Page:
As delegates decanted from Manchester recently, many will have reflected on what they view as a successful conference. The gathering, the biggest seen for a long time, contributed to the on-going rebranding and definition of ‘modern Conservatism'. The conference also proved instructive for those who seek to understand how the Conservatives will approach issues of citizenship, identity and constitutional reform. And what the last five days has highlighted is that Conservatives, progressive or traditionalists alike, have little time for or comprehension of the complexities, dilemmas and subtleties of post-devolution politics in the UK. The conference instead revealed a party which remains Anglo-centric in its political outlook and language.
In his keynote address David Cameron again stated his commitment to the defence of the Union, claiming he would never do anything to put it at risk. However the view that emerged from the conference is one which is confused, often contradictory and likely to further undermine the cohesion of the UK. The Conservatives gave scant attention to issues linked to constitutional matters either in the main debating hall or at fringe events. The only session scheduled in the main conference hall which explicitly dealt with the Union had representatives from Scotland and Wales, plus Sir Reg Empey, leader of the Ulster Unionist Party. Empey's party is now again formally linked to the Conservatives, even though the memory of the previous connection, from the 1920s until the 1970s, is a bitter one for many Catholic nationalists.
The promotion of ‘Britishness' in Northern Ireland is set against a Good Friday Agreement which explicitly acknowledges the equal legitimacy of its two traditions. Owen Paterson, Shadow Secretary for Northern Ireland, claimed that the Conservatives were the only political party who campaigned in all four nations, yet it was instructive that the session was mis-titled ‘Great Britain' rather the ‘United Kingdom'. Although the Conservatives claimed to seek to build ‘a stronger union' and ‘a greater Britain', it was not felt necessary to provide representation for England, thus suggesting that the quasi-colonialist Thatcherite view of Anglo-Britishness still shapes the Conservative thinking.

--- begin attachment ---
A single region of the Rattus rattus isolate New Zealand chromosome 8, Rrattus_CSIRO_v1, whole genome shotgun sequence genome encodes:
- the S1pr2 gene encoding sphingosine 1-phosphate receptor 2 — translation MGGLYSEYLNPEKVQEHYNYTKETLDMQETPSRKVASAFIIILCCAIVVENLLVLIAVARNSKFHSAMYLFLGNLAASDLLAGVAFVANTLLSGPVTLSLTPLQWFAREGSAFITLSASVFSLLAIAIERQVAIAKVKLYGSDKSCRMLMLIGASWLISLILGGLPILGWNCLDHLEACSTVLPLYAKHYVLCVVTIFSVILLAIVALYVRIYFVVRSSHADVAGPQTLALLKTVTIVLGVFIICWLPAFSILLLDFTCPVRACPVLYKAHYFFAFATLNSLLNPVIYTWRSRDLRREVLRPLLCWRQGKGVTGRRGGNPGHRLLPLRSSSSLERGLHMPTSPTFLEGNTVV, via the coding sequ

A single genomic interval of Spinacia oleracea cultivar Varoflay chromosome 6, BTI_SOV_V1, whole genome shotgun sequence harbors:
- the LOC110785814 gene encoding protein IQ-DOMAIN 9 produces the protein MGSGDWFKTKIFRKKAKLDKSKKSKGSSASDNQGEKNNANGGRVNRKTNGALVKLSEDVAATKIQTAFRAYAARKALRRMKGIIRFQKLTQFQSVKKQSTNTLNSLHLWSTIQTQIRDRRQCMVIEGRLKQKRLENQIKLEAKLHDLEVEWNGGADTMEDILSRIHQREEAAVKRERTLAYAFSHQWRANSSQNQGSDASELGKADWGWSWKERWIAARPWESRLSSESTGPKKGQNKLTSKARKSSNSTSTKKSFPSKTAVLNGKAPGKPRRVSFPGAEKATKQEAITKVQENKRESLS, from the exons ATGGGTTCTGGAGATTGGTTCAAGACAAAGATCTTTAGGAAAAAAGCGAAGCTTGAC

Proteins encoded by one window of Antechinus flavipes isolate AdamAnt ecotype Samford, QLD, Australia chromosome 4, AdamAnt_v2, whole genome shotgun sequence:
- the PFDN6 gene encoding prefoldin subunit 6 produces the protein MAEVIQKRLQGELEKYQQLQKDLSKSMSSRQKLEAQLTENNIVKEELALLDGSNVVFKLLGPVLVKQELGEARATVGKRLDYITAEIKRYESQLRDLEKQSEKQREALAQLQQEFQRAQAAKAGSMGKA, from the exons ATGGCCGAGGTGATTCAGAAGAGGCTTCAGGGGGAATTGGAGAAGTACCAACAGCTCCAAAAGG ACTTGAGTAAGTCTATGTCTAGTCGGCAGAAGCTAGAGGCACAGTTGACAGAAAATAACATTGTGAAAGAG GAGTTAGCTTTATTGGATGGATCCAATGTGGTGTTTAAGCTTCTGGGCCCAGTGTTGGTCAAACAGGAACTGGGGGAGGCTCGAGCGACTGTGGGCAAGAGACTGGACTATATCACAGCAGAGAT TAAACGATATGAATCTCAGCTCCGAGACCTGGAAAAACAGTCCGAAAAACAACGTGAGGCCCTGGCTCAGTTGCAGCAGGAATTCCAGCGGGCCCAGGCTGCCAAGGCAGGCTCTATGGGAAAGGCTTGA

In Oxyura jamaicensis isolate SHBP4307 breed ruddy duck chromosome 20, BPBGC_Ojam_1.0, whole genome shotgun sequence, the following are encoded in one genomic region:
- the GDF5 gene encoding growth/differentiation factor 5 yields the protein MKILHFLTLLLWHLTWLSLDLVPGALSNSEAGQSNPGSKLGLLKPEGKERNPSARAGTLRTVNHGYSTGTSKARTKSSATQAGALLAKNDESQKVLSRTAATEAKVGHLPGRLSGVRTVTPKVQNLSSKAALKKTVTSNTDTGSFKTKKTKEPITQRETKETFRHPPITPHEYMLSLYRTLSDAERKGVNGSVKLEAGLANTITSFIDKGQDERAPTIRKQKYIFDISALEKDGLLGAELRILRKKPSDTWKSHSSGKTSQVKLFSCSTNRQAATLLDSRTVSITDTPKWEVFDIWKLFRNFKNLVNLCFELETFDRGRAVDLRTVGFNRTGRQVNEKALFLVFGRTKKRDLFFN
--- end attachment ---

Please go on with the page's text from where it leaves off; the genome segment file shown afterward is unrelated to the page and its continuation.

During the conference, the Party avoided discussion of the central plank of their constitutional reform platform, namely English votes for English Laws. This is presented as solution to the vacuum created by New Labour radical constitutional programme, the West Lothian or English Question, whereby power has been devolved to Scotland, Wales and Northern Ireland but not England. David Mundell, the Conservatives' only Scottish MP, described such reforms as ‘sensible proposals' to give English MPs equitable powers of decision-making as those afforded to the Scottish Parliament and the other devolved assemblies.
Convincing arguments have been made against such moves, highlighting that it will simply intensify the current constitutional dilemmas without solving key issues of devolution of power in England. Indeed the constitutional expert, Vernon Bogdanor, recently described Conservative plans as ‘profoundly dangerous to the future of the United Kingdom'. Such moves will also Anglicise Westminster, further cementing the view of many outside England that it is an institution which primarily deals with English issues. This would be further underlined by proposals to reduce the number of MPs in Westminster and to redraw constituency boundaries. These reforms will disproportionately benefit the Conservatives, increasing the return of English Conservative MPs whilst also diluting the number of MPs from Scotland and Wales.
Furthermore, whilst the strong Eurosceptic language adopted by the Conservatives this week may play well in England, it does not chime with a greater sense of Europhilia in the other nations of the UK. The continued attack on the function and contribution of the European Union merely highlights the extent to which many outside England feel they differ in their national political values. Moreover, continued calls for a referendum on the Lisbon Treaty provides convenient ammunition for a SNP which questions why the Conservatives seek a referendum on Europe, but oppose one on Scottish independence.
This apparent blindness to distinctions in debates about citizenship and identity were further highlighted in the session on education by Michael Gove where he asserted that a Conservative government would ensure schools teach a proper narrative of British history. Gove failed to understand that devolution has meant that such promises are empty. The SNP-led government in Scotland has sought to utilise the history curriculum to promote Scottish patriotism at the expense of its British counterpart.
Nationalists of all hues across the UK view the likely succession of the Conservative to power with a mixture of glee and anticipation. They believe that citizens across the UK, including England, will become increasingly susceptible to the proclaimed political, economic and social benefits of the independence. The SNP in particular have already begun to lay the grounds for conflict with the ‘English' Conservative party which will draw heavily on a narrative of reductive nationalism founded on the conflation of the political and cultural values of ‘Toryness' and Englishness.
On recent evidence, the Conservatives appear keen to make the case for those seeking to break-up the Union. They increasingly seem intent on reducing themselves to an English core and appear prepared to endanger the Union they profess to defend in their pursuit of power. Indeed a survey of 144 Conservative prospective parliamentary candidates published in July this year, 46% declared they are comfortable about Scottish independence. They may need to soon engage in a further rebranding and finally declare the Unionist dimension defunct.